Last year, he had spent this evening with the rest of the Marauders at a party, and he thinks about it now with a smile on his face. Lily had left up the Christmas decorations and had dressed in red for the occasion. He remembers that, that she wore red and served horrible appetizers; that James told a terrible joke about a goat and a vibrating wand; that Peter showed up late and trembled his way through a dance with Lily; that he had sat on the couch, leg crossed over leg, and drank a butterbeer, conversing intensely with Frank Longbottom about the newest Sneakoscope technology.
It hurts, he admits as he turns the doorknob to his hotel room, where everything is neatly packed and arranged, to think of Sirius. He knows now that there had been some suspicion among the Order that he had been the traitor, but no one had ever suspected Sirius. Sirius, who lived life so tremendously, both hands on the cup, draining it of everything it would give him. Sirius, who loved James like a brother, apparently hadn't. It still boggles Remus's mind that he never saw a sign of it. There must have been signs that he missed. Sirius is … was not an easy man to understand, for all that Remus tried.
He is feeling a bit rebellious tonight, so he throws off his shirt and kicks away his shoes as he walks in the room. He pulls a bottle out of a cabinet and selects one of the clean glasses the hotel provides for him and pours a shot of Ogden's finest whiskey. Remus doesn't like to drink often, but on nights like these, he does to help him forget.
The whiskey burns on the way down, but it does take the edge off the thoughts swirling around his head and the pain in his heart. Crossing the room to the window, he gazes out at the stars for a moment before he closes the drapes and collapses on the bed. He could read, he supposes, but he can't find the energy for that just yet. He taps his stomach and laughs at the hollow sound it makes. Tonight he's eaten, but that's not so every night.
A voice in the back of his head that sounds an awful lot like Sirius points out that he could ask Dumbledore for help, but Remus feels keenly that Dumbledore has done enough to help him. The rest of the wizarding world is moving on. Remus should too.
Agitated, Remus turns over and puts the lamp out and closes his eyes. He doesn't like the covers in this hotel … they're too soft for skin used to scratchy clothing. Stretching out on the bed, he finds that his limbs are longer than the mattress and they hang over the end. The room is dark, and the lobby is silent beneath him. He is alone, finally.
He closes his eyes and absorbs it, lets it seep into his bones and settle over him like a blanket. As a child, he spent nights awake, just like this, smelling and hearing and living the night while he dealt with his darker magic. Remus knows that there are things that can only be learnt in darkness, in the silence where there's nothing else to distract him from the thoughts inside his head.
Turning on his side, he contemplatively runs a hand over his ribs. There is a scar there, nearly the length of his ribcage. All of his scars tell a story. He doesn't remember this one, but he remembers waking up to find Padfoot gently licking away the blood that leaked from the wound. His heart clenches and he stifles a cry.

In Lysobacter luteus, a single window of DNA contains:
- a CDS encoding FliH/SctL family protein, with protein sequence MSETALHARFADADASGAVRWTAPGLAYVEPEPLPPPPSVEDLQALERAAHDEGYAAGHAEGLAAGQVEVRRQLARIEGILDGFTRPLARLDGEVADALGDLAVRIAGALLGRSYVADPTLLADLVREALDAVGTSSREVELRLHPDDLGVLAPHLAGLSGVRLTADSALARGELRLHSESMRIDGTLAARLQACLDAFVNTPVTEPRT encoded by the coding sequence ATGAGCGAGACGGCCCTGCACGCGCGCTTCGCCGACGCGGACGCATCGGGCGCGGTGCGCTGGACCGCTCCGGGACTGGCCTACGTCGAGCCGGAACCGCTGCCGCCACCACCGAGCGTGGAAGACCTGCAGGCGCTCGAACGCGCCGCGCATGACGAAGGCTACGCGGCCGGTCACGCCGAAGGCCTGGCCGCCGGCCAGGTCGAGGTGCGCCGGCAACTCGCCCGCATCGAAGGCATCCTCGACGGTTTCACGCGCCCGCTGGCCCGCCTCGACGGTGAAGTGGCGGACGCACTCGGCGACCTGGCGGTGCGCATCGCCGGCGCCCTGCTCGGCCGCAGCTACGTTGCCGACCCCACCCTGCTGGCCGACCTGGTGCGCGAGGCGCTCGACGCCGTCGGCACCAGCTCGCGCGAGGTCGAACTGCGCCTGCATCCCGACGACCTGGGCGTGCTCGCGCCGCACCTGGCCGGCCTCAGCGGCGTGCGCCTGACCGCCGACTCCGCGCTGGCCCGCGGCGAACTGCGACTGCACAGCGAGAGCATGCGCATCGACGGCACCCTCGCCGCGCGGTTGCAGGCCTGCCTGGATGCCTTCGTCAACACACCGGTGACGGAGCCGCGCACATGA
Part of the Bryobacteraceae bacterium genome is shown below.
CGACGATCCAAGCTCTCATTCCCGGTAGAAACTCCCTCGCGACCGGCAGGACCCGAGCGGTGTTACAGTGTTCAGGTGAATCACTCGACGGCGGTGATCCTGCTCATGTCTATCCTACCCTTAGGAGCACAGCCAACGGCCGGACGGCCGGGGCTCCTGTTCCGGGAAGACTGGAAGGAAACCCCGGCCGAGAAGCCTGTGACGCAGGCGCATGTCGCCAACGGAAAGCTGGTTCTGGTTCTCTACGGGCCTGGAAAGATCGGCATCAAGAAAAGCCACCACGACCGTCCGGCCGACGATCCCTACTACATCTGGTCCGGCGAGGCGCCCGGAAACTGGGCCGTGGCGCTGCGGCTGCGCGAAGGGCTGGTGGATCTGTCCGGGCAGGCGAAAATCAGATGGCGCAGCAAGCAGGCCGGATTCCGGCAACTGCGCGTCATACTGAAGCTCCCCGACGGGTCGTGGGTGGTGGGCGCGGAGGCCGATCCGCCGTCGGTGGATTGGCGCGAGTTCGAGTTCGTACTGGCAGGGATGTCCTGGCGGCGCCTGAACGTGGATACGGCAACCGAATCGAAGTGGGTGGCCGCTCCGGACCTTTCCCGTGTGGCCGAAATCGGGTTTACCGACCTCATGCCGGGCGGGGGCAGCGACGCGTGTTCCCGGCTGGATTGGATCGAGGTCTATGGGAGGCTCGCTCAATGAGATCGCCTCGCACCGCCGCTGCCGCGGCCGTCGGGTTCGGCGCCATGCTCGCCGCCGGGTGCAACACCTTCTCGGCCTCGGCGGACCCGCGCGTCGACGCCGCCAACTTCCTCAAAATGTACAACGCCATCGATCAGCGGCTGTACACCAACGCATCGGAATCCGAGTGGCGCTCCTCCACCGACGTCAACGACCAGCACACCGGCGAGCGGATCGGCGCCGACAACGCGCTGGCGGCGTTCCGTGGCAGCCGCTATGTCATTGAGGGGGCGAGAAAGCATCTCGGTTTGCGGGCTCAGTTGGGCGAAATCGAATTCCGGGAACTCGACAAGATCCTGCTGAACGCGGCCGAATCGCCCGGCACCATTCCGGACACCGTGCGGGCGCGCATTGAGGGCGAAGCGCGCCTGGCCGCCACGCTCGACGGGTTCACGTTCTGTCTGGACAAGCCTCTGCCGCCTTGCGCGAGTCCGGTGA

Mourning is hard. Mourning alone nearly tears him apart. His heart is pounding and his lungs are pumping. Drawing breath has never been so difficult, not even in mornings after the Change. Of all the losses from Halloween, Sirius is the most painful. James and Lily left a son, and Peter had been his friend, and Remus ached for his innocent presence. But Sirius was not only a loss—he was a betrayal, a Judas.
Now he knows, he understands the months leading up to October. The way the conversations would stop when he entered the room, or how Sirius and James and Peter would huddle in corners together, the way he endured feeling separate for the first time since he was eleven. Sirius had made them all believe that he, Remus, had been the spy while Sirius orchestrated the end of Remus's world.
He curls now, knees to chest, and manfully swallows any outward expression of the grief inside of him. You fool, he thinks. You should have known, should have seen this coming from miles away. You forgot the last prank too easily, gave your trust again too willingly. And you and your friends paid the price.
Sirius is in a prison where they will suck his soul and kill every spark of the man that had been Sirius Black, and despite himself, Remus grieves. Before things had gone so terribly wrong, Sirius had been so vibrant and alive, so refreshing and energetic. Neurotic, bipolar, loud … everything Remus was not, his mirror and perfect opposite in so many ways. There will be nothing left on the other side of the mirror now.
Unfolding himself, he stretches out on the bed and closes his eyes. Tomorrow he leaves England, and he won't return. There is too much pain here, and he never claimed to have the Gryffindor courage that had so marked his friends. He will travel the world and learn as much as he can. Maybe he will teach, or go traipsing in bogs, looking for Hinkypunks. He will not forget his friends, but he will not have to live with the memory, either.
He shoulders the blame willingly, the regret and the guilt. There is no Lily here now to shake her head at him, no James to punch him, no Peter to swallow and say something ineffective and yet, helpful because he tried. There is no Sirius here to shock him out of his funk. He is Remus Lupin, werewolf. And he is alone.